Contraindications: Do not use during pregnancy or  if you are diabetic.  Do not use on skin   before sun exposure.  Skin  sensitivity on some individuals.
 

About the Oil
This oil is extracted from the roots of Angelica plants organically grown in Poland. It takes approximately 340 pounds of plant material to produce one pound of Angelica essential oil.


Aromatherapy Notes
The medicinal potency and aromatic qualities are significantly  increased   from the cold processing CO2 distillation process.This  Angelica has top   notes of citrus peel that meld with caramel;  light-scented musk and   floral middle notes are grounded by cedar and  rich earth undertones.It   blends well with: Pacthouli, Opopanax,  Costus, Clary Sage, Oakmoss, Vetiver and all Citrus oils.


Traditional Uses

Stems of the plant were chewed during the plague of 1660 to prevent infection; when burned, the seeds and roots were thought to purify the air.
 

Traditional Chinese Medicine (TCM) uses at least 10 types of Angelica for promoting fertility, fortifying spirit and for treating    female reproductive disorders; Angelica's reputation for support is second only to Ginseng.


Angelica also has a long history of use in   supporting respiratory  conditions such as colds, coughs, and sinus problems; Missourian  tribes smoked it for this purpose. The Alaskan Aleut peoples boiled  the roots for application to both internal and   external wounds in order to speed the healing process.


Therapeutic Properties Described In The Aromatherapy Literature

Antispasmodic, Carminative, Depurative, Diaphoretic, Digestive, Diuretic, Emmenagogue, Expectorant, Febrifuge, Nervine, Stimulant, Stomachic.


Safety

Angelica essential oil is non-toxic and non-irritating, though  should   not be used during pregnancy or by diabetics. The oil can be  photo-toxic, and should not be applied to skin that will be exposed to  direct sunlight.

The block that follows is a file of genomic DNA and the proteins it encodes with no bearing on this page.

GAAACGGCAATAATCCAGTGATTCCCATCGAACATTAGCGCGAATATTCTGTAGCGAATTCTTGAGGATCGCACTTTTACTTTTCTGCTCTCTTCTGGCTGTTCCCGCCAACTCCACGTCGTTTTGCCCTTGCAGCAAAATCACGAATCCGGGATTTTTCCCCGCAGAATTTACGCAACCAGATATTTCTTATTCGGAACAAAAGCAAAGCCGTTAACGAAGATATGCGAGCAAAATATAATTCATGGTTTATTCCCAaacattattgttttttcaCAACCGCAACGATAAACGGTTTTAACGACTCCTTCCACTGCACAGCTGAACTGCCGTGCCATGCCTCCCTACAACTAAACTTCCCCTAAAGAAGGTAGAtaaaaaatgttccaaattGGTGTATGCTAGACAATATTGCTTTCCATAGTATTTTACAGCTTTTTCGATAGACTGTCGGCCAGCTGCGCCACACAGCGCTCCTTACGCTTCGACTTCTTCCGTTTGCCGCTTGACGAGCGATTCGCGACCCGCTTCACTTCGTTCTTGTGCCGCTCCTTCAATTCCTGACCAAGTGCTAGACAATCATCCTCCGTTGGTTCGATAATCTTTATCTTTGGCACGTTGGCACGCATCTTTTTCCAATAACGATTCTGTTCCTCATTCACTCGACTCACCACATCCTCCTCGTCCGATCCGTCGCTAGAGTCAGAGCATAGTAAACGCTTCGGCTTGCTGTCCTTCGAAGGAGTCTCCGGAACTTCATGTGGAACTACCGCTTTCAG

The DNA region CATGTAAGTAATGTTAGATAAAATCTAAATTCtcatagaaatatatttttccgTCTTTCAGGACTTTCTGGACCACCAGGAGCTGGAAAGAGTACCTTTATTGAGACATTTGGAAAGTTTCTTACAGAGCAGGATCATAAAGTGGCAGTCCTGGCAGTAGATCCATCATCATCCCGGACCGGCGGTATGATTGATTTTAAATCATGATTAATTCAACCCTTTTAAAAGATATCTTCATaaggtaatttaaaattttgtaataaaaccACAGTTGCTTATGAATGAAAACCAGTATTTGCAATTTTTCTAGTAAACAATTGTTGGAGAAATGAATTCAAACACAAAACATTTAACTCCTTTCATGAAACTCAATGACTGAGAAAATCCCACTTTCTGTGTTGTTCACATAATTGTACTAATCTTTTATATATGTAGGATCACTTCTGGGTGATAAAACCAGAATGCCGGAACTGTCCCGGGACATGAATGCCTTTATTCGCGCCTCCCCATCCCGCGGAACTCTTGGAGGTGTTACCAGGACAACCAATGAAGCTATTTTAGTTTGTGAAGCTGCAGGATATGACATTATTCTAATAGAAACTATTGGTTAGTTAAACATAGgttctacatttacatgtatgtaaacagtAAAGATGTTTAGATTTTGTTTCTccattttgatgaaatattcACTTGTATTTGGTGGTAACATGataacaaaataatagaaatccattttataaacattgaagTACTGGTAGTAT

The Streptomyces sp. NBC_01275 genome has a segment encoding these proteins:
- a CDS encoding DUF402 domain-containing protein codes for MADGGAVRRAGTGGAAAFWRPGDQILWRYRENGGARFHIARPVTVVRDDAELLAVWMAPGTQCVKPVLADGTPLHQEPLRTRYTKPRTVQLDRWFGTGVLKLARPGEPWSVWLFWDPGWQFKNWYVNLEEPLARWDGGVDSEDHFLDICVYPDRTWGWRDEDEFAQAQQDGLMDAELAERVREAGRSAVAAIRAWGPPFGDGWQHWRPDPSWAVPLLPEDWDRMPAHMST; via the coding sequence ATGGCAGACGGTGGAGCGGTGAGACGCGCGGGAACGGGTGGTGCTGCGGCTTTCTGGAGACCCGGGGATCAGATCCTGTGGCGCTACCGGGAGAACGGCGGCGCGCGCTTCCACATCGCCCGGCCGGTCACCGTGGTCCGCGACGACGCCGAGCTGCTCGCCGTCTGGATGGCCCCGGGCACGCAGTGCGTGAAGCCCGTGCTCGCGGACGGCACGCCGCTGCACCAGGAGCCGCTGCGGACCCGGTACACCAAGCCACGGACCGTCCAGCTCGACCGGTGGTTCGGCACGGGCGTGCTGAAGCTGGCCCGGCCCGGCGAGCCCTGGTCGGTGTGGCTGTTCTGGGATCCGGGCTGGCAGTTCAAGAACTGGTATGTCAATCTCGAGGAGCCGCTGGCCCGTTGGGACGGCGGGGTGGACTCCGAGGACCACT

Anise

ANISE SEED ESSENTIAL OIL


Quick Overview

Anise  Seed essential oil supports digestive complaints, upper respiratory  conditions and menstrual pain. The spicy, licorice-like aroma is warming and uplifting.
 

Botanical Name: Pimpinella anisum
 

Also known as 'Sweet Cumin', Aniseed is a small, delicate annual herb native to Greece and Egypt.
 

Anise seeds are reddish-brow, ovoid in shape and have a distinctly black licorice-like flavor and aroma profile.


Method of Extraction: Steam distilled
 

Parts Used: Seed
 

Country of Origin: Egypt

Cultivation Method: Wildcrafted

Blends Well With: Bay Laurel, Black Pepper, Ginger, Lavender, Orange, Pine, Black Spruce, Fir, Rose.
 

Scent: Warm, sweet, licorice aroma, like Italian Christmas cookies
 

About the Oil 

This pure anise seed essential oil is steam distilled from the seeds  of   dried ripe fruit of Anise grown in its native Egypt. An annual  herb,   Aniseed stands less than a meter high with delicate leaves and  small   white flowers. Although originating in Egypt and Greece, it is now cultivated in India, China, Mexico and Spain for varying purposes.
 

Aromatherapy Notes
A clean, sweetly-spiced top note mingles with a strong black  licorice   middle note to create an uplifting, energizing, mildly  euphoric and  sensually enhancing effect.  


Traditional Uses

Ancient Egyptians cultivated anise as a medicinal and culinary spice and it was later adopted by the Greeks and Romans. Trans-anethole  is the natural constituent that provides the licorice-like aroma that is similar to, yet sweeter than that of Fennel. The oil has traditionally been used to add flavor to various culinary ventures from candy and baked goods to curry dishes. Anise also earned the moniker "the fisherman's friend" when it was added to soaps to aid fisherman in removing the smell on their skin.
 

Therapeutic Properties Described In The Aromatherapy Literature

Antiseptic (mild), Antispasmodic, Carminative, Expectorant, Galactagogue, Stimulant, Stomachic.


Safety

Anise essential oil is considered non-toxic, a non-irritant and    non-sensitizing. Always test a small amount of Anise seed oil first for sensitivity or allergic reaction.